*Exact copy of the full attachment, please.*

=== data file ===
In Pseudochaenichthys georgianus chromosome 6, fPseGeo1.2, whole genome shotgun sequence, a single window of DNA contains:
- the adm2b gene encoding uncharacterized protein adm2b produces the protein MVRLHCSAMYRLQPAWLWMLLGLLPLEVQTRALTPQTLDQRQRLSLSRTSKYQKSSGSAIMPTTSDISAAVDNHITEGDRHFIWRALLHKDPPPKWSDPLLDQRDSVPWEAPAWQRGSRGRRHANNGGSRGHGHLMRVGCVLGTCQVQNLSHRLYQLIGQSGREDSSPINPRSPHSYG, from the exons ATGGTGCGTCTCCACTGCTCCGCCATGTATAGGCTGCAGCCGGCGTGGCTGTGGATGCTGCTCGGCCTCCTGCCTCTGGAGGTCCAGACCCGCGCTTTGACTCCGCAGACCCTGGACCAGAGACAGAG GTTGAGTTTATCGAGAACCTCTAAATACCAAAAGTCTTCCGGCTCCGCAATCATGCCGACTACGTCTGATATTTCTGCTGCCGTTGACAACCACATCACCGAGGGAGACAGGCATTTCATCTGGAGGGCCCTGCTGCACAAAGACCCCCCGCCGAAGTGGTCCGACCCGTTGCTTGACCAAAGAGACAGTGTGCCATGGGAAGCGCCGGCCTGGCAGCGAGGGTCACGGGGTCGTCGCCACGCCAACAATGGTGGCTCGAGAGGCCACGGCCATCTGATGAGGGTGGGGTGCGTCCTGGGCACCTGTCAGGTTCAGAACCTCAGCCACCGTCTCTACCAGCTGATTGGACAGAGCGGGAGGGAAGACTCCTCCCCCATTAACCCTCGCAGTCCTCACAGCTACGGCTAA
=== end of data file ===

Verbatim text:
In Pseudochaenichthys georgianus chromosome 6, fPseGeo1.2, whole genome shotgun sequence, a single window of DNA contains:
- the adm2b gene encoding uncharacterized protein adm2b produces the protein MVRLHCSAMYRLQPAWLWMLLGLLPLEVQTRALTPQTLDQRQRLSLSRTSKYQKSSGSAIMPTTSDISAAVDNHITEGDRHFIWRALLHKDPPPKWSDPLLDQRDSVPWEAPAWQRGSRGRRHANNGGSRGHGHLMRVGCVLGTCQVQNLSHRLYQLIGQSGREDSSPINPRSPHSYG, from the exons ATGGTGCGTCTCCACTGCTCCGCCATGTATAGGCTGCAGCCGGCGTGGCTGTGGATGCTGCTCGGCCTCCTGCCTCTGGAGGTCCAGACCCGCGCTTTGACTCCGCAGACCCTGGACCAGAGACAGAG GTTGAGTTTATCGAGAACCTCTAAATACCAAAAGTCTTCCGGCTCCGCAATCATGCCGACTACGTCTGATATTTCTGCTGCCGTTGACAACCACATCACCGAGGGAGACAGGCATTTCATCTGGAGGGCCCTGCTGCACAAAGACCCCCCGCCGAAGTGGTCCGACCCGTTGCTTGACCAAAGAGACAGTGTGCCATGGGAAGCGCCGGCCTGGCAGCGAGGGTCACGGGGTCGTCGCCACGCCAACAATGGTGGCTCGAGAGGCCACGGCCATCTGATGAGGGTGGGGTGCGTCCTGGGCACCTGTCAGGTTCAGAACCTCAGCCACCGTCTCTACCAGCTGATTGGACAGAGCGGGAGGGAAGACTCCTCCCCCATTAACCCTCGCAGTCCTCACAGCTACGGCTAA